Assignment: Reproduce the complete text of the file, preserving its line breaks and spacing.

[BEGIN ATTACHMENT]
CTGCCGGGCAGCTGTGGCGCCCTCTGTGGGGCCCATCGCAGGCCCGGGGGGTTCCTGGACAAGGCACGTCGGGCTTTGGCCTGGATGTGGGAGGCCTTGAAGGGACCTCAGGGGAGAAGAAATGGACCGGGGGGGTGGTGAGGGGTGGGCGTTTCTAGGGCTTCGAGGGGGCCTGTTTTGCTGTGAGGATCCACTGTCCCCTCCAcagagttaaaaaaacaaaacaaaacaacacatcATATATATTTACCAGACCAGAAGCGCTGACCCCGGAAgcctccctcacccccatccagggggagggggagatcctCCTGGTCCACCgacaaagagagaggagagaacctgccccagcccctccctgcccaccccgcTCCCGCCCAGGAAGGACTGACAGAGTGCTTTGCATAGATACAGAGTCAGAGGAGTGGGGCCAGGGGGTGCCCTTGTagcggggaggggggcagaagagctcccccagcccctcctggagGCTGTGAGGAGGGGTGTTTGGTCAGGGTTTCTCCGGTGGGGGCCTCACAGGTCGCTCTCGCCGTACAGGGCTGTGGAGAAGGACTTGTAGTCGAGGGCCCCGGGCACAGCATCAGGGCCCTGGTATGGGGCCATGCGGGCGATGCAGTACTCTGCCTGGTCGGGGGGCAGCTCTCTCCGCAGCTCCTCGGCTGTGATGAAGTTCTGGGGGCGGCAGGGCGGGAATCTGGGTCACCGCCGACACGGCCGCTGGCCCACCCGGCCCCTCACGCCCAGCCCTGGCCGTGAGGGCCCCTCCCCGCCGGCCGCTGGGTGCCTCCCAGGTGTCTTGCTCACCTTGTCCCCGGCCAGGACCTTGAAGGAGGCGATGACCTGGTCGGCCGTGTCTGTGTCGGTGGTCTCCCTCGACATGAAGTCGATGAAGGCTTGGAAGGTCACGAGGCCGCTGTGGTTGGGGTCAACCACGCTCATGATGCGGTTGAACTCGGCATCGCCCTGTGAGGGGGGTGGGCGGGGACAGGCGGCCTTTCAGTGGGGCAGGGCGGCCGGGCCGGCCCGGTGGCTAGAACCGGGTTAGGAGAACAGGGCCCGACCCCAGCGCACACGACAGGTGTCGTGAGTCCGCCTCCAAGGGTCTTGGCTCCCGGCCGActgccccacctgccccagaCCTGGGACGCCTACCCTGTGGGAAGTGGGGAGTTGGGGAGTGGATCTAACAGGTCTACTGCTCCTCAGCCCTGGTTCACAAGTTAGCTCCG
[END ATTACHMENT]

CTGCCGGGCAGCTGTGGCGCCCTCTGTGGGGCCCATCGCAGGCCCGGGGGGTTCCTGGACAAGGCACGTCGGGCTTTGGCCTGGATGTGGGAGGCCTTGAAGGGACCTCAGGGGAGAAGAAATGGACCGGGGGGGTGGTGAGGGGTGGGCGTTTCTAGGGCTTCGAGGGGGCCTGTTTTGCTGTGAGGATCCACTGTCCCCTCCAcagagttaaaaaaacaaaacaaaacaacacatcATATATATTTACCAGACCAGAAGCGCTGACCCCGGAAgcctccctcacccccatccagggggagggggagatcctCCTGGTCCACCgacaaagagagaggagagaacctgccccagcccctccctgcccaccccgcTCCCGCCCAGGAAGGACTGACAGAGTGCTTTGCATAGATACAGAGTCAGAGGAGTGGGGCCAGGGGGTGCCCTTGTagcggggaggggggcagaagagctcccccagcccctcctggagGCTGTGAGGAGGGGTGTTTGGTCAGGGTTTCTCCGGTGGGGGCCTCACAGGTCGCTCTCGCCGTACAGGGCTGTGGAGAAGGACTTGTAGTCGAGGGCCCCGGGCACAGCATCAGGGCCCTGGTATGGGGCCATGCGGGCGATGCAGTACTCTGCCTGGTCGGGGGGCAGCTCTCTCCGCAGCTCCTCGGCTGTGATGAAGTTCTGGGGGCGGCAGGGCGGGAATCTGGGTCACCGCCGACACGGCCGCTGGCCCACCCGGCCCCTCACGCCCAGCCCTGGCCGTGAGGGCCCCTCCCCGCCGGCCGCTGGGTGCCTCCCAGGTGTCTTGCTCACCTTGTCCCCGGCCAGGACCTTGAAGGAGGCGATGACCTGGTCGGCCGTGTCTGTGTCGGTGGTCTCCCTCGACATGAAGTCGATGAAGGCTTGGAAGGTCACGAGGCCGCTGTGGTTGGGGTCAACCACGCTCATGATGCGGTTGAACTCGGCATCGCCCTGTGAGGGGGGTGGGCGGGGACAGGCGGCCTTTCAGTGGGGCAGGGCGGCCGGGCCGGCCCGGTGGCTAGAACCGGGTTAGGAGAACAGGGCCCGACCCCAGCGCACACGACAGGTGTCGTGAGTCCGCCTCCAAGGGTCTTGGCTCCCGGCCGActgccccacctgccccagaCCTGGGACGCCTACCCTGTGGGAAGTGGGGAGTTGGGGAGTGGATCTAACAGGTCTACTGCTCCTCAGCCCTGGTTCACAAGTTAGCTCCG